Saturday, May 9, 2009
Corruption- Uganda's perspective Part 1
Corruption may be defined as any conduct which amounts to: influencing the decision-making process of a public officer or authority, or influence peddling; • dishonesty or breach of trust, by a public officer, in the exercise of his duty; • insider dealing/conflicts of interests; [and] • Influence peddling by the use of fraudulent means such as bribery, blackmail, which includes the use of election fraud. • Any person, who directly or indirectly accepts, agrees or offers to accept any gratification from any other person to benefit him/herself or any other person is guilty of the crime of corruption. The person who makes the offer or inducement to another to commit a corrupt practice is also guilty of the crime of corruption. Although there is an active and a passive side to the crime, both parties are equally guilty of corruption. Oxford English Dictionary- Corruption Guilty of dishonest practices, (such) as bribery; without integrity; debased in character; depraved; perverted; crooked; wicked; evil; decayed; putrid; infected; tainted. Applies to one, especially in public office, who acts on mercenary motives, without regard to honour, right or justice.In Uganda lInspectorate of Government Act 2002 defines corruption as the abuse of office for private gain and includes but is not limited to embezzlement, bribery, nepotism, influence peddling, theft of public funds or assets, fraud, forgery, causing financial loss or property loss or false accounting in public affairs.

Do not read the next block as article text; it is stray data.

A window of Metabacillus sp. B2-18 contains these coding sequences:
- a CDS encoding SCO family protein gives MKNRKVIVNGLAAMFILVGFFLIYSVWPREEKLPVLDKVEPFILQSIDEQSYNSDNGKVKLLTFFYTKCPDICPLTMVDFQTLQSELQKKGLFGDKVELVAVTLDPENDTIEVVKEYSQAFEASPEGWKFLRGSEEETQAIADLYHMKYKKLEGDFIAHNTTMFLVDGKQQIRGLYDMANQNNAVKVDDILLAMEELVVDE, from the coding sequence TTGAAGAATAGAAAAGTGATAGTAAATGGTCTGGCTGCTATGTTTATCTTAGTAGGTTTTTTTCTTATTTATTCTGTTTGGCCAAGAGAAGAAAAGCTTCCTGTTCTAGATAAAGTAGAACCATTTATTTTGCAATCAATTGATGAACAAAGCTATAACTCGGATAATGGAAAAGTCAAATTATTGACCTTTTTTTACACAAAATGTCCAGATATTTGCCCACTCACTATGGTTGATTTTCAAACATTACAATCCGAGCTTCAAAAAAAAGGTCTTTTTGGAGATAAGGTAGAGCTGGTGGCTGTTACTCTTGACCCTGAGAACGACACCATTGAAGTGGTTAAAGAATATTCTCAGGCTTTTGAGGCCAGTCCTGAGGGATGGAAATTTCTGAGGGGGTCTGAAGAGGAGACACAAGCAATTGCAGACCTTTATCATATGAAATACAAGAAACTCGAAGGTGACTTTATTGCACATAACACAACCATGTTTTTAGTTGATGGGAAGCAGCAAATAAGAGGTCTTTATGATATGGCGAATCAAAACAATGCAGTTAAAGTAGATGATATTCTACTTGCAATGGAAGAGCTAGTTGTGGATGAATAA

Although Uganda boasts of a robust legal and policy framework, the vice has continued to affect growth and development. According to the NIS (2008) the Police , Judiciary were cited among the most corrupt institutions. lSocial sectors are the most affected including procurement process According to the survey on people’s perception on corruption conducted by the Steadman Group in December 2007, ‘ The common forms of corruption are taking bribes, (63%), tribalism (47%), nepotism (26%) and favoritism (21%). Other forms of corruption include giving bribes to influence the award of Government contracts (21%), looting by Government officials (19%) and taking commissions (12%) ’. It is worrying that the most common form of corruption is the payment of bribes to facilitate getting services, since in most cases, these are public essential services like water and health which should be free and protected as human rights.
 Steadman Group in December 2007; public perception of corruption in Uganda  Ibid